Harrison won, then died of pneumonia a month after giving his inaugural speech in a blizzard.  The blue-blood Harrison probably never saw the inside of a log cabin.  He was an “Ohio Farmer” with thousands of acres, all managed by underlings.  In short, he was a multi millionaire posing as a good ol’ boy you’d want to have a hard cider with and vote for (they don’t all come from Texas).  Boisterous public self promotion, total self re-imaging, slander, spin, collusion – the inception of the modern presidential campaign.

Is there redemption in this story?  The Abolitionists noted Harrison’s success.  Soon they would flood the marketplace with ceramic nick-nacks decrying the evils of slavery.  And there at the beginning was our little pitcher…

…A Victorian frivolity?  More like a 500 pound gorilla.

Readings:
Ceramics in America, 2002. Robert Hunter, Ed.  Chipstone Press/Hanover and London.  2002.

Anglo-American Ceramics, Part 1 Transfer Printed Creamware and Pearlware for the American Market, 1760-1860. Arman, David and Linda.  Oakland Press/Portsmouth, RI.(1998)

American Patriotic and Political China. Marian Klamkin.  Scribner’s and Sons/New York.  1973.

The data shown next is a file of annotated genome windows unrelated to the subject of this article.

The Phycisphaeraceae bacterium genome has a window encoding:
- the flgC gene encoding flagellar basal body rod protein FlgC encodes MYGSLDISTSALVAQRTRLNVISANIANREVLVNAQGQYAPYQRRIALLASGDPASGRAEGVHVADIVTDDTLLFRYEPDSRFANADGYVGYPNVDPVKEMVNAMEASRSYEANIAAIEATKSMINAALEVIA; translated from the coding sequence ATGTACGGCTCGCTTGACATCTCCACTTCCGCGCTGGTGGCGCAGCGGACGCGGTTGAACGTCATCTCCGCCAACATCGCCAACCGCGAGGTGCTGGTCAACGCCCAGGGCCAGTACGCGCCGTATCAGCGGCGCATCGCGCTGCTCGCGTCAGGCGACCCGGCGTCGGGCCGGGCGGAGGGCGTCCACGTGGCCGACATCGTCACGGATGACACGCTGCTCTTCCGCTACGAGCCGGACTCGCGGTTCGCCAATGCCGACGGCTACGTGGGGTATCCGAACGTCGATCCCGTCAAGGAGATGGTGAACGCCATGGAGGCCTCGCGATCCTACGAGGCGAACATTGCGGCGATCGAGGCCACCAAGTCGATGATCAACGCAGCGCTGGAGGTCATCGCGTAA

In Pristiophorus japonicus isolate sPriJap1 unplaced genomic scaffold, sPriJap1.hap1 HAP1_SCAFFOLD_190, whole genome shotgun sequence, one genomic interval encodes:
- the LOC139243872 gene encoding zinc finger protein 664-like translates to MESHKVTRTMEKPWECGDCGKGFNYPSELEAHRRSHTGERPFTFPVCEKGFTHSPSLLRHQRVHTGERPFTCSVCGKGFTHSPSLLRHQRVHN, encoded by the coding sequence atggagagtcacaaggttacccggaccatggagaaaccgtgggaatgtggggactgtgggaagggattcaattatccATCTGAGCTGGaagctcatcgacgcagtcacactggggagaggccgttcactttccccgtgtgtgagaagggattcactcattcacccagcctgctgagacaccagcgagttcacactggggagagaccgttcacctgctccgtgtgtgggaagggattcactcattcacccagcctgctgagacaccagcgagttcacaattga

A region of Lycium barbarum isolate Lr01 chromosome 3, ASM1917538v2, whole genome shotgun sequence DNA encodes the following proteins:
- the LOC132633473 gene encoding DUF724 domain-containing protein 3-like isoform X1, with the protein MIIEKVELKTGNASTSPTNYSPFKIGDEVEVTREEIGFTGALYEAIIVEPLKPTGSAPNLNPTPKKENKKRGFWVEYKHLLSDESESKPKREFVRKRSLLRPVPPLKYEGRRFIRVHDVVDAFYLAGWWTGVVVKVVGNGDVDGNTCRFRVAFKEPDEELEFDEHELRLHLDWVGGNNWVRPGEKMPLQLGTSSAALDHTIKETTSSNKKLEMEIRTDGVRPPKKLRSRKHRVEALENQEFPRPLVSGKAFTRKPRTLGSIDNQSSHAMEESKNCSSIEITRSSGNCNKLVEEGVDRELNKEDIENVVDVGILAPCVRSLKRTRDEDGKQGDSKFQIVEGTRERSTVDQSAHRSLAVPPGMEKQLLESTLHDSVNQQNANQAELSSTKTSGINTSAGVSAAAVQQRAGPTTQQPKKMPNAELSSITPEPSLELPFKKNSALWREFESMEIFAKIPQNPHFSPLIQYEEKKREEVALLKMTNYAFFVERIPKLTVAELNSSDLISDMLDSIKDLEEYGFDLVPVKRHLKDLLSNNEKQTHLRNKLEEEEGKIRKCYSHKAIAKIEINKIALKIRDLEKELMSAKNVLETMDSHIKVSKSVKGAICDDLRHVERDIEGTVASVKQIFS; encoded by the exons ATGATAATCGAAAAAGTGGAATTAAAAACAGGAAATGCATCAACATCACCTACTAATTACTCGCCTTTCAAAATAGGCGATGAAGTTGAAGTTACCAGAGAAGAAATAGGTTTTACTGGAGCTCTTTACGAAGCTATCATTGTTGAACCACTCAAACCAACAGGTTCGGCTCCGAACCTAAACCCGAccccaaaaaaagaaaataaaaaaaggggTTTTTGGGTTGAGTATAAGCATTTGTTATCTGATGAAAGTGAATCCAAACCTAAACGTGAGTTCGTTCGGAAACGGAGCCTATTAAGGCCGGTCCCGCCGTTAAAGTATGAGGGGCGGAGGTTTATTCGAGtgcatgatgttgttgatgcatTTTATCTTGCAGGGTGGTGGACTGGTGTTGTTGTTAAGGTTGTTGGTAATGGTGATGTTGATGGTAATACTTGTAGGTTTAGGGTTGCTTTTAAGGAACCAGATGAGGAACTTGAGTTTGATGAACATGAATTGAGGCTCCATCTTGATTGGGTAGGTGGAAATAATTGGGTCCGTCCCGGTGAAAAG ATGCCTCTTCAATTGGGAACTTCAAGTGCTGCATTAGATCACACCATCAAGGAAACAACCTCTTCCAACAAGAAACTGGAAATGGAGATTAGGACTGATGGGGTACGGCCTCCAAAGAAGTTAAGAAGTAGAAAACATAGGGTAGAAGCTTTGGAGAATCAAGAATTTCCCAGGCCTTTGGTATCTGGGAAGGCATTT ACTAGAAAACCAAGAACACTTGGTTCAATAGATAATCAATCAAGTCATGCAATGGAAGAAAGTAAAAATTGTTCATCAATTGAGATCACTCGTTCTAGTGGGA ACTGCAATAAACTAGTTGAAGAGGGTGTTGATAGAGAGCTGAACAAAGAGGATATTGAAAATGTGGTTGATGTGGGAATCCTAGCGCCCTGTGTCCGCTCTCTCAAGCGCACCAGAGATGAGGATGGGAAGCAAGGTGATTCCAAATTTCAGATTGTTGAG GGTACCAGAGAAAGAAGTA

Luman Norton’s Barn

October 25, 2009

John Spargo was a big fan of the Nortons.  The Norton family of Bennington VT, was a powerhouse pottery dynasty from 1793 to almost to the end of the 19th century.  They initiated or excelled in virtually everything being made at the time; Redware (at first), Rockingham, Yellow ware, Sponge ware, Parian sculptures, Flint Enamel, Agate (“Scroddled”) ware, Granite ware, Porcelain, and of course, that quintessential American classic: salt-fired cobalt slipped stoneware crocks.  Begun at the foot of a mountain named after Susan B. Antony’s family,  the Nortons were one of a very few American pottery firms to successfully compete with the post-Revolutionary War British pottery invasion.  Bennington was even for a time called “The Staffordshire of America.”

Only the first few generations of Nortons were actual potters, though.  Captain John Norton, his son Luman, and Luman’s son Julius.  Most of the rest were content being local Brahmins, sitting atop the wealth created by their pottery making progenitors.  Except Edward, who tried to revive the then flagging pottery in the late 1880’s.  But he died young.  From then till today, the Norton name became affixed to their refractories and abrasives businesses.